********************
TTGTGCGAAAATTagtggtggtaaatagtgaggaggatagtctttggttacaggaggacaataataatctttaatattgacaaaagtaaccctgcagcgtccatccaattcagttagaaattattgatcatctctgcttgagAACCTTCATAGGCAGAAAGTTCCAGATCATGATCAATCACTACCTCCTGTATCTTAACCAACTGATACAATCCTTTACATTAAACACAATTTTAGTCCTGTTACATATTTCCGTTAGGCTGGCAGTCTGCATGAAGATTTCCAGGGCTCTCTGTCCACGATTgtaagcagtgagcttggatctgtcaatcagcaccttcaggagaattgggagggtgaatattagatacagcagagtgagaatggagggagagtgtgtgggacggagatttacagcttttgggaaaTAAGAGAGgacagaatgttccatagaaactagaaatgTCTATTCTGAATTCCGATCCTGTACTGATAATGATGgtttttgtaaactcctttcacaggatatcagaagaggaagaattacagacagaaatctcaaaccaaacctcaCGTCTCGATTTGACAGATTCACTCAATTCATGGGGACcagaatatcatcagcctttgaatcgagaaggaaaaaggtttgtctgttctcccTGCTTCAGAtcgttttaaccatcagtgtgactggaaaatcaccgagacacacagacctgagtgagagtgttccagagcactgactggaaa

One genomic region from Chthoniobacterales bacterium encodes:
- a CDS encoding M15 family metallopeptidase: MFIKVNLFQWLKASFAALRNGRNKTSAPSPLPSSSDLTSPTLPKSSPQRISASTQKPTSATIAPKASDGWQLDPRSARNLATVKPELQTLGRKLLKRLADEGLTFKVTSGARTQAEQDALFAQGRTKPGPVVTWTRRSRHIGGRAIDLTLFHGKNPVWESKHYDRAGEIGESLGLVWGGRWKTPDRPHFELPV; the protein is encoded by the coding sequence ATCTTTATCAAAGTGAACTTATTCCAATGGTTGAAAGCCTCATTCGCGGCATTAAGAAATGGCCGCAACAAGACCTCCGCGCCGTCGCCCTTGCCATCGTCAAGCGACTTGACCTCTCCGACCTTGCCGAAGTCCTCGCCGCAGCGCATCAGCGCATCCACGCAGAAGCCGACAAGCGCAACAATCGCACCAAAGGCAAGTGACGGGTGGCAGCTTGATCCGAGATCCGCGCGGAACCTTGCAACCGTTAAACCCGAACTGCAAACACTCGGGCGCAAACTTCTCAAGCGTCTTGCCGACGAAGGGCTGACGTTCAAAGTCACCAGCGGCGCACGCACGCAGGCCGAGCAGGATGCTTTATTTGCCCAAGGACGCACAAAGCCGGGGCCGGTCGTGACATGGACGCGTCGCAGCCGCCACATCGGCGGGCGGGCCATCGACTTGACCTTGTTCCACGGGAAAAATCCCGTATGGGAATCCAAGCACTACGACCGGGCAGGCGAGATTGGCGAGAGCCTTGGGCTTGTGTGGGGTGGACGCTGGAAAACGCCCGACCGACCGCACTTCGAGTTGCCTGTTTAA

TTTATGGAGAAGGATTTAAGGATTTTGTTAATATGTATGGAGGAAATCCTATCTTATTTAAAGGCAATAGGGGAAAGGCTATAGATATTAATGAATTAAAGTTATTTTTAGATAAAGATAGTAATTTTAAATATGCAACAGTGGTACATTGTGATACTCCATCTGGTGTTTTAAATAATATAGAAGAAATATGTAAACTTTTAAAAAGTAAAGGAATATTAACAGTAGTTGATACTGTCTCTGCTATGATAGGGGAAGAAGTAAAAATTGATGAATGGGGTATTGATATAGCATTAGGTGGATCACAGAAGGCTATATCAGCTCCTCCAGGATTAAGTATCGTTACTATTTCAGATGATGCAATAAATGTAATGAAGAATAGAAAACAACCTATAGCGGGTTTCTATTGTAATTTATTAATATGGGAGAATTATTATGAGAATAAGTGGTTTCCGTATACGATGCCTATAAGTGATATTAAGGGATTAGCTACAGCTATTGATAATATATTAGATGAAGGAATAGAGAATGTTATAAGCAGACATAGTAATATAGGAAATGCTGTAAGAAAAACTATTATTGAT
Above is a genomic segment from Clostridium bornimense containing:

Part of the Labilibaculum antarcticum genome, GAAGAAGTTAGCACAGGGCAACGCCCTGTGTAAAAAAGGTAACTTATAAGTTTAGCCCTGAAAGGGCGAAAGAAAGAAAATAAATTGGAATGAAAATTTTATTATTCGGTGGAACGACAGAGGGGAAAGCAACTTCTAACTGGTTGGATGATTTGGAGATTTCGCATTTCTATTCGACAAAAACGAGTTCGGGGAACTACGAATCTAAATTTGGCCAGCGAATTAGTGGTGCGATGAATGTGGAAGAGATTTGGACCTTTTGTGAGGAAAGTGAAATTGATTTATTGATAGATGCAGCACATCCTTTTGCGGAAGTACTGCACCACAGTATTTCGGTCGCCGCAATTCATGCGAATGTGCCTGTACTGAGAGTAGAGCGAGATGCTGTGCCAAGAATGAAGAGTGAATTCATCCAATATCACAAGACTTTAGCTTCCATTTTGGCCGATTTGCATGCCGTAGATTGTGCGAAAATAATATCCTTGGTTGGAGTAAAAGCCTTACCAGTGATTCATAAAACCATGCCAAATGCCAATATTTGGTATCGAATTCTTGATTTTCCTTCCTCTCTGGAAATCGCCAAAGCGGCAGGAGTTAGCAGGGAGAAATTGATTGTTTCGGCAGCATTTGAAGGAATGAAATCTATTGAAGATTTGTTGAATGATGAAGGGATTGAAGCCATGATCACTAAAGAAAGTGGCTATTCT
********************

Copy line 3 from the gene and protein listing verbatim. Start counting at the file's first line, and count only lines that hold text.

- a CDS encoding M15 family metallopeptidase: MFIKVNLFQWLKASFAALRNGRNKTSAPSPLPSSSDLTSPTLPKSSPQRISASTQKPTSATIAPKASDGWQLDPRSARNLATVKPELQTLGRKLLKRLADEGLTFKVTSGARTQAEQDALFAQGRTKPGPVVTWTRRSRHIGGRAIDLTLFHGKNPVWESKHYDRAGEIGESLGLVWGGRWKTPDRPHFELPV; the protein is encoded by the coding sequence ATCTTTATCAAAGTGAACTTATTCCAATGGTTGAAAGCCTCATTCGCGGCATTAAGAAATGGCCGCAACAAGACCTCCGCGCCGTCGCCCTTGCCATCGTCAAGCGACTTGACCTCTCCGACCTTGCCGAAGTCCTCGCCGCAGCGCATCAGCGCATCCACGCAGAAGCCGACAAGCGCAACAATCGCACCAAAGGCAAGTGACGGGTGGCAGCTTGATCCGAGATCCGCGCGGAACCTTGCAACCGTTAAACCCGAACTGCAAACACTCGGGCGCAAACTTCTCAAGCGTCTTGCCGACGAAGGGCTGACGTTCAAAGTCACCAGCGGCGCACGCACGCAGGCCGAGCAGGATGCTTTATTTGCCCAAGGACGCACAAAGCCGGGGCCGGTCGTGACATGGACGCGTCGCAGCCGCCACATCGGCGGGCGGGCCATCGACTTGACCTTGTTCCACGGGAAAAATCCCGTATGGGAATCCAAGCACTACGACCGGGCAGGCGAGATTGGCGAGAGCCTTGGGCTTGTGTGGGGTGGACGCTGGAAAACGCCCGACCGACCGCACTTCGAGTTGCCTGTTTAA